As she finally neared the place of learning, she smiled as she saw the austere presence of the oldest elder in charge of Architecture. Sirus Smythe was a genius and leader of his guild. He turned to see her coming, squinting at her as if to focus. So much had been lost, since the planet turned grey, she knew he needed bifocals and the materials to make them did not seem to be able to be found on this planet. But she had her mom's books on optometry and as soon as the rainy season had passed, she would figure out how to use the materials at hand to make him a pair. As she neared, she waved and smiled at Sirus.
"Ah," Sirus gave an awkward bow to the wee girl of seventeen. "Good day to you, Miss Sally."
"Why, thank you, Mr. Sirus. I feel that today will be good day, as every day opens up many opportunities."
He simply shrugged and gave her a slight smile, seldom if ever seen.
He turned, as she followed. "Are ye ready, Miss?"
"Aye, Sir. I am."
Another elder joined the duo, A short burly man with a grey and black beard, Mr. Irwin Johnson, walked double time to keep up with the other two.
"You sound awfully sure of yourself, Miss Sally."
"Well, I know my trade. I would never try to tell you how to spin your pottery, Mr. Irwin."
The man chuckled. "I should think not, Miss Sally."
As they entered the Main House, she stopped at the stoop and touched the door, then brought her hands up to her mouth.
"May the truth of the matter always be found."
"May the heart of the matter always be heard."
May the conviction of both bring the matter to a close."
She clapped her hands three times, as did the two elders on either side of her. She walked in leaving her shoes and poles in side the door.
She removed her rain gear and placed it along the hook. She stepped on the green-stone that was the flooring of Main House. It was a stone that looked as hard as granite but had a smooth bouncy feel to her feet and allowed her feet to feel warm. Her white tunic that hit at her knees was made from another plant endogenous to this planet, it simply repelled all stain. It breathed as she breathed. Her blond hair was plaited into one long french braid, adorned with only her mother's gold comb, an heirloom from earth. She walked past the white walls of honor that held the names of those who had gone to their rest. Honored heros, every one, that had hone out the mountains for the treasures underneath.... those were the days of the past. As she walked to the next room, she entered into the sanctioned hall. The town meetings were held in the room she had just left. In the sanctioned hall, the elders bestowed the honors of becoming the next guild master, after having been placed as an apprentice.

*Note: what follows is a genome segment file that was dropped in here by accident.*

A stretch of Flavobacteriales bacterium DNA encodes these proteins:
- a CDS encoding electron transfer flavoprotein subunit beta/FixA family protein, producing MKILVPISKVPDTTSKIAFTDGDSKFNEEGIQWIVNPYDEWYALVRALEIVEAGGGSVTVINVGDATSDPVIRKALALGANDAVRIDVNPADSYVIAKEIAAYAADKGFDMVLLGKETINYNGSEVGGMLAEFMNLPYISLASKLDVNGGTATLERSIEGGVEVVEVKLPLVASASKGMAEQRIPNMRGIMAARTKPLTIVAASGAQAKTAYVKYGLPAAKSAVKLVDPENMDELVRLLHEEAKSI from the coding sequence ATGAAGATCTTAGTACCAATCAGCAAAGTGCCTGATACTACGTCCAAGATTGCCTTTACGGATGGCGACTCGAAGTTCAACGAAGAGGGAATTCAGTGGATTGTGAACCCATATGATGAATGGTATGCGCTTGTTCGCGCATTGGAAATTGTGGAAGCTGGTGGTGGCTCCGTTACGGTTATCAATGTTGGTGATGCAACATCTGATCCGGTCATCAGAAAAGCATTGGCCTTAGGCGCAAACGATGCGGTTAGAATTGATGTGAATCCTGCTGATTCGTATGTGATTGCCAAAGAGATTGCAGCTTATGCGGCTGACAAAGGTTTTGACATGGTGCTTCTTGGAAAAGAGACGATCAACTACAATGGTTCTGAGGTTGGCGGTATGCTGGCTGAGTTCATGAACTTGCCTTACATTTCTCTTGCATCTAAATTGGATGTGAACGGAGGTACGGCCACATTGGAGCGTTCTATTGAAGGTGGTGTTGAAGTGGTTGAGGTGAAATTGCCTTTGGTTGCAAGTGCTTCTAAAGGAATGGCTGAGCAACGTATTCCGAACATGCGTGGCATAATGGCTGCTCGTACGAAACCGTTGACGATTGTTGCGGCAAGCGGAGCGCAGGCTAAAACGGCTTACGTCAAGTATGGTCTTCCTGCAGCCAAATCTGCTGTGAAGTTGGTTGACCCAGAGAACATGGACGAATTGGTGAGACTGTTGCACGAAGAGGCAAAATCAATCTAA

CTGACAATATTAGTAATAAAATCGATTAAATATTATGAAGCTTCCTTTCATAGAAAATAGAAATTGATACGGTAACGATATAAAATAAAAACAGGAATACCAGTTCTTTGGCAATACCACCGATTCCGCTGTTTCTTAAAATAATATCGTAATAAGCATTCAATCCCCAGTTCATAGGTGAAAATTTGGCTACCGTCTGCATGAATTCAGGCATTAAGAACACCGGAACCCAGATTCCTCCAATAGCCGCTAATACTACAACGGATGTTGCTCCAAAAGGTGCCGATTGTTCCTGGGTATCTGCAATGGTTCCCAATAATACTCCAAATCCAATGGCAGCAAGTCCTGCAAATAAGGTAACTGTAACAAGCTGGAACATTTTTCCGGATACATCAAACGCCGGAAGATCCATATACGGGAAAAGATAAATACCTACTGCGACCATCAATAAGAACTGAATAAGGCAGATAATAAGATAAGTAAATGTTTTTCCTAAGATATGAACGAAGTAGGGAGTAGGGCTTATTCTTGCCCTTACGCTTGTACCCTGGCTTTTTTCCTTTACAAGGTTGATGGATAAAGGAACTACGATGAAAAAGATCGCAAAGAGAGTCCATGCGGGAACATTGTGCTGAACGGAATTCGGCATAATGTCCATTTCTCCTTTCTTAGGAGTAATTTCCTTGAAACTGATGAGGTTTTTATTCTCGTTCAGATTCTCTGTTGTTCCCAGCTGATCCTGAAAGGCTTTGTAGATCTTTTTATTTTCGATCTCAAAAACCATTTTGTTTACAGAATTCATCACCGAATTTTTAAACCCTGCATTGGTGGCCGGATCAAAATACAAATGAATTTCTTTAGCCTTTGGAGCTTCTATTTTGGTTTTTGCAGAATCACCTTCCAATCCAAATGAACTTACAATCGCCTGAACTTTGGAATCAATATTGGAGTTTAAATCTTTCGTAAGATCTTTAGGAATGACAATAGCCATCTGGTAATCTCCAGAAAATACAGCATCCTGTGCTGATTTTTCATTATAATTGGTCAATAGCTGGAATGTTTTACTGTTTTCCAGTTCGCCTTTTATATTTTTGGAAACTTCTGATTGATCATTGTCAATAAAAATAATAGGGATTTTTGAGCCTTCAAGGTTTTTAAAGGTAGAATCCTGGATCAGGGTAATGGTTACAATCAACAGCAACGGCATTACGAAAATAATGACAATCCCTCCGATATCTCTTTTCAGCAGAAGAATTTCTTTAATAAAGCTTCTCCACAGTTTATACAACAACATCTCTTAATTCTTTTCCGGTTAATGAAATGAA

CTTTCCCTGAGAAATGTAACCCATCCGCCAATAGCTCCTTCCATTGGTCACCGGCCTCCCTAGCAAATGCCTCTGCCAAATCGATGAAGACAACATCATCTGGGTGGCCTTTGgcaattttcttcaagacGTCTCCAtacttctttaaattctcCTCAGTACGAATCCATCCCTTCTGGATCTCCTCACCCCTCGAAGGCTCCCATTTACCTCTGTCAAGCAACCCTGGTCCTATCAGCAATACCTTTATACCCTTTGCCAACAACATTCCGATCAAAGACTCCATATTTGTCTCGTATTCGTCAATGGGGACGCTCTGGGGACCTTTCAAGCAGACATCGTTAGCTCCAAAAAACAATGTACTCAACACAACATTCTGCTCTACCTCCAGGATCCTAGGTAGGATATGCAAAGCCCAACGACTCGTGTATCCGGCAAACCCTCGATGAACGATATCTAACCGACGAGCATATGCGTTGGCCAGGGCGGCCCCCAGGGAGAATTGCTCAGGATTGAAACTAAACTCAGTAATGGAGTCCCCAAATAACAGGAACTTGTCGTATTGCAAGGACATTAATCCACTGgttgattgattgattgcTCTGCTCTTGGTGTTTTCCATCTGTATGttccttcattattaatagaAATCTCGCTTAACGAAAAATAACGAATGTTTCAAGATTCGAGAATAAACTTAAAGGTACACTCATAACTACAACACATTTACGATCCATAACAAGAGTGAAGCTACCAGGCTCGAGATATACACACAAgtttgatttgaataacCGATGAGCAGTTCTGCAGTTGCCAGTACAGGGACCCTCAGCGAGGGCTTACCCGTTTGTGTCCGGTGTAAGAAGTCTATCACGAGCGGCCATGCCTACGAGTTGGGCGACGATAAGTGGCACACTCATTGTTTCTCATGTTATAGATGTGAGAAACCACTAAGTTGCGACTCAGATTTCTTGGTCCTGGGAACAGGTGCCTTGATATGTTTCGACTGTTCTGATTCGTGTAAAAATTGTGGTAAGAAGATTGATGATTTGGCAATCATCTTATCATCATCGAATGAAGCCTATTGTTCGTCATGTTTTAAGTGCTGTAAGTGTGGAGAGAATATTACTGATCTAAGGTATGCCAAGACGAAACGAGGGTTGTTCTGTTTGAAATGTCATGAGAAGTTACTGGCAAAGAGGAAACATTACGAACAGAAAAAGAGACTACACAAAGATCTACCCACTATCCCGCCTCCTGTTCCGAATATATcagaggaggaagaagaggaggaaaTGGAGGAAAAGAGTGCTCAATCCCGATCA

Sally remembered three years ago, when she had asked to become an apprentice to her mother. She had been given the honor, only to have her beloved mother die in a landslide the following year. Her commission was left to her alone. She was driven now for the colony had no medicine woman to help with the sick, the wounded, the women giving birth. She took all of it on. Each time she had helped someone, she felt she had kept a promise to her mother. Today... Today... She would become an elder, too.
She walked into the center of the room as she saw her escorts slipped past her and make their way to their designated places. Sally felt a calm slide into her very soul. She wondered if her beloved mother was watching.
"Miss Sally. You have completed a hard apprenticeship, these three years. Are ye ready, Miss?" stated the Guild Master of Art.
"Yes, Mr. Mike."
"I shall turn the Guildmaster of Literature to inquire of your readiness."
A tall thin bald man stood up. He held open a book. Then closed it.